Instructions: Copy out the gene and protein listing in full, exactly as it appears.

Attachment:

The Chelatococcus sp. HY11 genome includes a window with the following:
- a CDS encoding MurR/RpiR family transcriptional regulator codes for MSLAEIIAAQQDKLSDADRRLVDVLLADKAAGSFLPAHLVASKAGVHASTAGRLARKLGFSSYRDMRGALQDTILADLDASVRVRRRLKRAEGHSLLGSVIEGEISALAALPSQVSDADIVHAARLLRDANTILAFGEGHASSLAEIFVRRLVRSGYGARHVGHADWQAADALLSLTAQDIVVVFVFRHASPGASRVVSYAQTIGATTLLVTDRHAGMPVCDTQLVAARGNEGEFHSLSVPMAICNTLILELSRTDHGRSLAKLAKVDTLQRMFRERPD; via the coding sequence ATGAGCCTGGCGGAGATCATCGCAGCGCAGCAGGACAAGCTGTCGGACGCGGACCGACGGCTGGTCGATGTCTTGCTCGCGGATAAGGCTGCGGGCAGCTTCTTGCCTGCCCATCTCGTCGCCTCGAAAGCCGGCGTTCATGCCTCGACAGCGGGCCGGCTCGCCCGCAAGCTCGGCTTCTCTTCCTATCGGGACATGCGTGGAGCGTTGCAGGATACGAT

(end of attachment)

The Chelatococcus sp. HY11 genome includes a window with the following:
- a CDS encoding MurR/RpiR family transcriptional regulator codes for MSLAEIIAAQQDKLSDADRRLVDVLLADKAAGSFLPAHLVASKAGVHASTAGRLARKLGFSSYRDMRGALQDTILADLDASVRVRRRLKRAEGHSLLGSVIEGEISALAALPSQVSDADIVHAARLLRDANTILAFGEGHASSLAEIFVRRLVRSGYGARHVGHADWQAADALLSLTAQDIVVVFVFRHASPGASRVVSYAQTIGATTLLVTDRHAGMPVCDTQLVAARGNEGEFHSLSVPMAICNTLILELSRTDHGRSLAKLAKVDTLQRMFRERPD; via the coding sequence ATGAGCCTGGCGGAGATCATCGCAGCGCAGCAGGACAAGCTGTCGGACGCGGACCGACGGCTGGTCGATGTCTTGCTCGCGGATAAGGCTGCGGGCAGCTTCTTGCCTGCCCATCTCGTCGCCTCGAAAGCCGGCGTTCATGCCTCGACAGCGGGCCGGCTCGCCCGCAAGCTCGGCTTCTCTTCCTATCGGGACATGCGTGGAGCGTTGCAGGATACGAT